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Arte Marakame
Meet The Artisans

Arte Marakame

Marakame is a brand merges art, design, and culture. They believe they can make this trilogy of concepts converge through their project of disseminating and marketing unique pieces of Mexican Art: Wixárika (Huichol) Art, Oaxacan Alebrijes and Mata Ortiz Ceramics. Their pieces are made by diverse Mexican rural communities in the states of Jalisco, Nayarit, Chihuahua, and Oaxaca.

The brand continues to grow from the collective idea of Marcela Abarca and visual artist Fernando Motilla, who were immediately fascinated by the precise and mystical symbolism expressed within the prismatic Huichol bead and yarn work, conceptually translating the universe.

Both Fernando and Marcela have connected the production of these pieces, collaborating from an unorthodox space, participating in the world of the Huichol artist; the spirituality of art. It is within each of these Huichol pieces, crafted with an unfaltering determination, that contains the symbolic designs of ceremonial practices, giving form and expression to their philosophy and practice of life. By participating in this culture, they have been able to understand and verify that Mexico has a very profound and largely undiscovered cultural wealth.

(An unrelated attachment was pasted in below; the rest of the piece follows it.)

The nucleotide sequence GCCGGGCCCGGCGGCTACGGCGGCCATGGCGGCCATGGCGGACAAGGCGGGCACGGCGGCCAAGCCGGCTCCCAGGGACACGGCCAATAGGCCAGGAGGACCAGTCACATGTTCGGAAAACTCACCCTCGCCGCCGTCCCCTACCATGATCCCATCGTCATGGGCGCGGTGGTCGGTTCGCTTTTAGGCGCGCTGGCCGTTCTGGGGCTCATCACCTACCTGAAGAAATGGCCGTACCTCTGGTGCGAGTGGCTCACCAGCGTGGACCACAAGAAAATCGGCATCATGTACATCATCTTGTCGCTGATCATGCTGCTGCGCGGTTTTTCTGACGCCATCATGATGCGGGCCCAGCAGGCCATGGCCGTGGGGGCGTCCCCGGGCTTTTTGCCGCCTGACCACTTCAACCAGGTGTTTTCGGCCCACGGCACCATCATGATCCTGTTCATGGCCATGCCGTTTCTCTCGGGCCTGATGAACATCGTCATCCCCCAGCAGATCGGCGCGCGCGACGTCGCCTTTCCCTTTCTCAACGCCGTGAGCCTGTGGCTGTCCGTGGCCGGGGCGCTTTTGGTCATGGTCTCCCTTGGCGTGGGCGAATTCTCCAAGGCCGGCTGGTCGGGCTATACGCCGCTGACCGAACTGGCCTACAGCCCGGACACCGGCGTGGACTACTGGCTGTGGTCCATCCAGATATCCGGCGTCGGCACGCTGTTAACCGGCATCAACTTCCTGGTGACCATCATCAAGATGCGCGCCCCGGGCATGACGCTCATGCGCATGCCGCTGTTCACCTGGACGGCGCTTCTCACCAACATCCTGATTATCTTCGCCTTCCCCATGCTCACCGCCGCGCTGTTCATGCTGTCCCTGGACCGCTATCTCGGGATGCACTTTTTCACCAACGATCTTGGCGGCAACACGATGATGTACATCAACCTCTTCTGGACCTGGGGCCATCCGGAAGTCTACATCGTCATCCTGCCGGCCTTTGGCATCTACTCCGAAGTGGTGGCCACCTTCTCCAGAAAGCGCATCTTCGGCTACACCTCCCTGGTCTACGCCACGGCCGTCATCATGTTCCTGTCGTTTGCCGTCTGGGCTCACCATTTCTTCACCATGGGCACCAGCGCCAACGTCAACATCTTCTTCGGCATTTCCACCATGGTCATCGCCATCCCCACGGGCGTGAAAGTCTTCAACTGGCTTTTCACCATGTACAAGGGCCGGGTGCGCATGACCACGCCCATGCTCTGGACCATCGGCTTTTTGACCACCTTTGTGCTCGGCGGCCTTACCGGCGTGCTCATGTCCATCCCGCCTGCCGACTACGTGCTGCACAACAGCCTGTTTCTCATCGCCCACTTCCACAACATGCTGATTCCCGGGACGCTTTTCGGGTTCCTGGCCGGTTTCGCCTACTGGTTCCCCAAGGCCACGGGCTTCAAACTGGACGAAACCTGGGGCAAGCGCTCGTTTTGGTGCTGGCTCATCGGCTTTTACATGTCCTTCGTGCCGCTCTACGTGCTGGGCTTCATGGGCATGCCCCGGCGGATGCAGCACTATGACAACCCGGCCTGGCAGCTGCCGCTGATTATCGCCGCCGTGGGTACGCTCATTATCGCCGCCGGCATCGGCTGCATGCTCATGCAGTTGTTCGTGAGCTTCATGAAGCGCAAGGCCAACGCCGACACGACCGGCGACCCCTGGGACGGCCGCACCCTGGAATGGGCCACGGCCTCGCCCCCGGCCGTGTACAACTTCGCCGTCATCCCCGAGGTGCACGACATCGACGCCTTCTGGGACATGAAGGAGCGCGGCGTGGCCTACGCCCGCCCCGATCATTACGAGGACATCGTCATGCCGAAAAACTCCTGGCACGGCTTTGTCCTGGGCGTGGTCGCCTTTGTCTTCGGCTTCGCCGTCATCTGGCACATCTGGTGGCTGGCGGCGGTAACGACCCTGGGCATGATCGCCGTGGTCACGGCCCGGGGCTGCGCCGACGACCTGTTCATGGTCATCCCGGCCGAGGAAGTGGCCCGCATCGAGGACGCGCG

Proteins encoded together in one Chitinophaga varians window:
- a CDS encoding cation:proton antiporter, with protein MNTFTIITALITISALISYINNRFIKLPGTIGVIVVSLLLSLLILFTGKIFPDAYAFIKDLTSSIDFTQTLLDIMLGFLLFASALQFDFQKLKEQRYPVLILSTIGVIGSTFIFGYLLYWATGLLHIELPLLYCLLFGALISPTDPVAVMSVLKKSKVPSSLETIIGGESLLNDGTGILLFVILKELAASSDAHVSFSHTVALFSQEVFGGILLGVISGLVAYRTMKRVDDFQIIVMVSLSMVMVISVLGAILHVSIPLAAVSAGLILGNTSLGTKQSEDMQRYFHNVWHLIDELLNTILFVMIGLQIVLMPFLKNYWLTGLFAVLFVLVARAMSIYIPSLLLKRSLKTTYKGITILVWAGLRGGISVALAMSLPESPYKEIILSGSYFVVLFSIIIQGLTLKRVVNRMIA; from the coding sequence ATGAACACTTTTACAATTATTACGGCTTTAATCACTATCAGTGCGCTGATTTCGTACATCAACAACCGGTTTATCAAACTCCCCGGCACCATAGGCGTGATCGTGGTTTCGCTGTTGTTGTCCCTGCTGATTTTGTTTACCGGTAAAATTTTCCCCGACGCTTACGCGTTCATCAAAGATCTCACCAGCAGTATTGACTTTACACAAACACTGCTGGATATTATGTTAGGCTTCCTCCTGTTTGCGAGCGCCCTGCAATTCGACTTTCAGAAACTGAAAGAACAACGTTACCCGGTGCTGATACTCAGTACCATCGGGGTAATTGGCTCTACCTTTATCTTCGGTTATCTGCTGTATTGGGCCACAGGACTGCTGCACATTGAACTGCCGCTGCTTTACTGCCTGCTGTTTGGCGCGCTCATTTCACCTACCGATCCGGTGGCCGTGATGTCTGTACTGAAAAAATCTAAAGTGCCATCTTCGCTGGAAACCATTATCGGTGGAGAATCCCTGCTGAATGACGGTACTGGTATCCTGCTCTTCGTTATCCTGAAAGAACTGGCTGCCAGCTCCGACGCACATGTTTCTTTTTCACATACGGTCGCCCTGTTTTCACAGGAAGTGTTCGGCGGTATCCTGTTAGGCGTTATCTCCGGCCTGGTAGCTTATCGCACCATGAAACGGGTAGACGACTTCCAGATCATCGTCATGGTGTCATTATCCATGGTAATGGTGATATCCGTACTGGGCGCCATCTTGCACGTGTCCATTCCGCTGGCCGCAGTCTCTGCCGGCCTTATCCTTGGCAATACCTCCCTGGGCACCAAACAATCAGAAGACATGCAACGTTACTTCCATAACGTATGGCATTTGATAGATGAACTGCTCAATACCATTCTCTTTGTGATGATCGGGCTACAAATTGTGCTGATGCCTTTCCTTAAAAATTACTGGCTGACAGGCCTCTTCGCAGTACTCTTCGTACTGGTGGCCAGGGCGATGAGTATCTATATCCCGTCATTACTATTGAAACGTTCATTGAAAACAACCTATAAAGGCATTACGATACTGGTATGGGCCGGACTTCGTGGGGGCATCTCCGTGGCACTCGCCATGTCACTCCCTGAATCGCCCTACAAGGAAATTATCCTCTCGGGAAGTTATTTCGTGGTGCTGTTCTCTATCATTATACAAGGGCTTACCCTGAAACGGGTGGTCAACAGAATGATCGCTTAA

Each artist has a particular way of sharing their knowledge, colorful emotions, shapes and visions. From the origins that have been, for centuries, shaping their spiritual importance, such as the blue deer, corn, the eagle, and the "tuutú" (peyote) rose, and all descendants of the Sun God "Tau"; to the emerging symbolism of contemporary Huichol artists with conceptual meanings, every idea has emerged from the Huichol culture and its numinous traditions.

Through Marakame, Marcela and Fernando work to create a bridge through Huichol Art to deliver the extraordinary colors and fine details of a contemporary indigenous Mexican culture. To this dimension, Arte Marakame contributes in collateral aspects of support to the Huichol families such as family health support, nurturing the knowledge of their pre-Columbian customs, as well as the fusion of new techniques and materials, from the innovation of conventional Huichol art with beads and yarn through the Marakame AC Foundation.